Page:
Johnson & Johnson (JNJ) on Tuesday reported a better-than-expected quarterly profit and said its phamaceutical business will keep prospering despite the threatened launch of a competitor for its blockbuster Remicade arthritis drug.
Pfizer (PFE) late on Monday said it would begin U.S. shipments of Inflectra, its biosimilar form of Remicade, by late November at a 15 percent discount to J&J’s current wholesale prices. With annual U.S. sales of about $5 billion, Remicade is J&J’s biggest product.
Biosimilar drugs are close copies intended to provide savings compared with costly branded products. Inflectra is already available in Europe.
“We are confident our pharma business will go well with or without (the) biosimilar launch,” J&J Chief Financial Officer Dominic Caruso said Tuesday in an interview on CNBC.
J&J is appealing an August federal court decision that invalidated a U.S. Remicade patent, setting the stage for a February court battle with Pfizer. Should Pfizer launch Inflectra and later lose the court fight, that could entitle J&J to triple damages.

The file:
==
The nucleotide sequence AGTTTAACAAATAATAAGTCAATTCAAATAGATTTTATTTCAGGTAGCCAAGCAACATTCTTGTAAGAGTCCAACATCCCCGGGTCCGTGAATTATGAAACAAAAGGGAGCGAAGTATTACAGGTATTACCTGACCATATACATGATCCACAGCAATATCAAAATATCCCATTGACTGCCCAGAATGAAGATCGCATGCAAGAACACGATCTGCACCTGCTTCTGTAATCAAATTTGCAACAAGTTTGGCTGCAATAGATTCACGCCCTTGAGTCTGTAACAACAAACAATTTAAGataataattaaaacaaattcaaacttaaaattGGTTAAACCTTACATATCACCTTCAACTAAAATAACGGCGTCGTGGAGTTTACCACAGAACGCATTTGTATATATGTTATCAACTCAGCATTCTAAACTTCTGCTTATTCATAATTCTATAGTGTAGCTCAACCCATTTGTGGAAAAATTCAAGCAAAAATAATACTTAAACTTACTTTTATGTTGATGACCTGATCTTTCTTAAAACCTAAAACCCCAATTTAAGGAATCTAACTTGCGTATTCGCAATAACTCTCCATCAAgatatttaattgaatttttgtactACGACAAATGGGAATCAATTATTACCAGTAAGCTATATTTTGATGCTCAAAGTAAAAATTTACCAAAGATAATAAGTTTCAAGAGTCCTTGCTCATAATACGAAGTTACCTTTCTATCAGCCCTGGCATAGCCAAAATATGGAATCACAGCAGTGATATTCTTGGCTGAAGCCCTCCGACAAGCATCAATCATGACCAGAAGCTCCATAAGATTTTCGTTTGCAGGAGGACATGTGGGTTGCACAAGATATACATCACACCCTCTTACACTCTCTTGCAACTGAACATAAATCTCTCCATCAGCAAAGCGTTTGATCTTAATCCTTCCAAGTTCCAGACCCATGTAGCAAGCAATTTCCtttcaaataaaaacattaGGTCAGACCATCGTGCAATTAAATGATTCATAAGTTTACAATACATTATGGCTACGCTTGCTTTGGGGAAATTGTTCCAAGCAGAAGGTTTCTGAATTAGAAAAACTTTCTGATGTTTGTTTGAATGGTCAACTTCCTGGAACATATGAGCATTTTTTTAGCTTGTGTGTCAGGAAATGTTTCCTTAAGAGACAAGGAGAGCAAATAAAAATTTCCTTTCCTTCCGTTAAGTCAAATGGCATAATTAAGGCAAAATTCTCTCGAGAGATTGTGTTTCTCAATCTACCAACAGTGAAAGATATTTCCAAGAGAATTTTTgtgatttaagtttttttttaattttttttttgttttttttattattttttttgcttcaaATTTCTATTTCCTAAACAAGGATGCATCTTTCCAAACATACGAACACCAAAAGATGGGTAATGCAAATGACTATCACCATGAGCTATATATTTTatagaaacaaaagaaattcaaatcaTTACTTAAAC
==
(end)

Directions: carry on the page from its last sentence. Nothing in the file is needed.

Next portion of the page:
“We will continue the appeal process, and feel very good about it,” Caruso told CNBC.
In the third quarter, J&J revenue rose to $17.82 billion from $17.10 billion a year earlier.
Its pharmaceutical sales jumped 9.2 percent to $8.40 billion, with strong growth for its Imbruvica and Darzalex cancer drugs and its blood thinner Xarelto. U.S. sales of Remicade jumped 9.4 percent to $1.22 billion.
Global medical device sales rose 1.1 percent to $6.16 billion in the quarter, while consumer product sales fell 1.6 percent to $3.26 billion.
J&J raised the lower end of its full-year 2016 profit forecast to $6.68 per share, from $6.63 a share. It retained the upper end at $6.73 per share.
The company’s net earnings rose to $4.27 billion, or $1.53 per share, in the third quarter, from $3.36 billion, or $1.20 per share, a year earlier.
Excluding special items, J&J earned $1.68 per share.
Analysts on average had expected a profit of $1.66 per share and revenue of $17.74 billion, according to Thomson Reuters I/B/E/S.
Up to Monday’s close, J&J’s shares had gained about 15 percent since the start of the year, compared with the 3.7 percent decline in the S&P 500 health care sector.